Green Energy Report Card For US: Who’s Hot, Who’s Not
In a nationwide clean energy study that ranked every U.S. state in terms of their clean-energy production and policies, California took the top spot for the fifth year in a row, followed by Massachusetts, Oregon, Colorado and New York.
Vermont and Connecticut edged into the top 10 states on the list this year, knocking out Hawaii and Minnesota, according to the report, which is produced annually by Clean Edge Inc., a research firm that tracks the clean-tech sector in the U.S. West Virginia and Mississippi ranked last this year, as they did last year.
Clean Edge’s list took into account non-fossil fuel energy policies, investment and innovation, giving California a score of 93.7 and Massachusetts 79.4.
Oregon, Colorado and New York, which rounded out the list’s top 5 states, all received scores in the high 60s.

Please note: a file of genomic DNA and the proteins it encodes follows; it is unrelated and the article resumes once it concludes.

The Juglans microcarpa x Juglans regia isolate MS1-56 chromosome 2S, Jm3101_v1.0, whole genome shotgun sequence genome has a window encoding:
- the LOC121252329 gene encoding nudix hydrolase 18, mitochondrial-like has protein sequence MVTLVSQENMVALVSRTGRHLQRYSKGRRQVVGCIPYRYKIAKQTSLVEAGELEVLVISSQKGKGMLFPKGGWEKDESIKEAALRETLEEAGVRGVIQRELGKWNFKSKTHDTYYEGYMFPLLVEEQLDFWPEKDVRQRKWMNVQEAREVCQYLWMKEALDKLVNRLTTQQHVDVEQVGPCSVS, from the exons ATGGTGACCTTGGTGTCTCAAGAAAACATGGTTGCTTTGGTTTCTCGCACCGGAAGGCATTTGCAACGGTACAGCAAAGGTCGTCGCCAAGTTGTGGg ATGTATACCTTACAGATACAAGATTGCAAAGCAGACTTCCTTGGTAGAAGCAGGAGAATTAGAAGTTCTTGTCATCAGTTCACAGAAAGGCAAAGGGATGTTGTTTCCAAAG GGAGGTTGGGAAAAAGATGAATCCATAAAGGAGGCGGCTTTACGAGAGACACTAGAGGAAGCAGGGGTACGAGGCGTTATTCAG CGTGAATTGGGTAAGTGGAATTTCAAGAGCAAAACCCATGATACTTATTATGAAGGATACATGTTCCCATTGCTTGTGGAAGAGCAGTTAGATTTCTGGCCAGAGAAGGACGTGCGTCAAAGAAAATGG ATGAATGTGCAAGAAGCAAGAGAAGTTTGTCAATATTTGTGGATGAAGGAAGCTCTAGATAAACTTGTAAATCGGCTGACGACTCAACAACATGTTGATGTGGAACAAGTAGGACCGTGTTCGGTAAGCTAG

“With enviable solar, wind and geothermal resources, a green-minded populace, and generally effective policy levers at every level of government, California places No. 1 in all three subcategories of clean technology deployment: electricity, transportation, and energy efficiency/green buildings,” the report said.
In its metro index, the report said San Francisco and San Jose, both in California, remained in first and second place, respectively, as they did on the 2012 list, which was released last year. San Diego ranked third, giving California five of the top seven metro areas for clean energy.
The report said 11 states generated more than 10 percent of their electricity from clean sources excluding hydropower last year, and that Iowa and South Dakota generated more than one-quarter of their electricity from clean sources. The study noted that eight states use smart-meters, which record power consumption at least hourly and report it to utilities, for at least 50 percent of their markets, and sales of all-electric vehicles like the Chevy Volt and Nissan LEAF more than tripled in 2013 to nearly 50,000.
Massachusetts beat California’s ranking in terms of clean energy policy and capital investment in clean energy ventures, but California beat Massachusetts’s ranking for green buildings, transportation, carbon management and clean-tech workforce and innovation.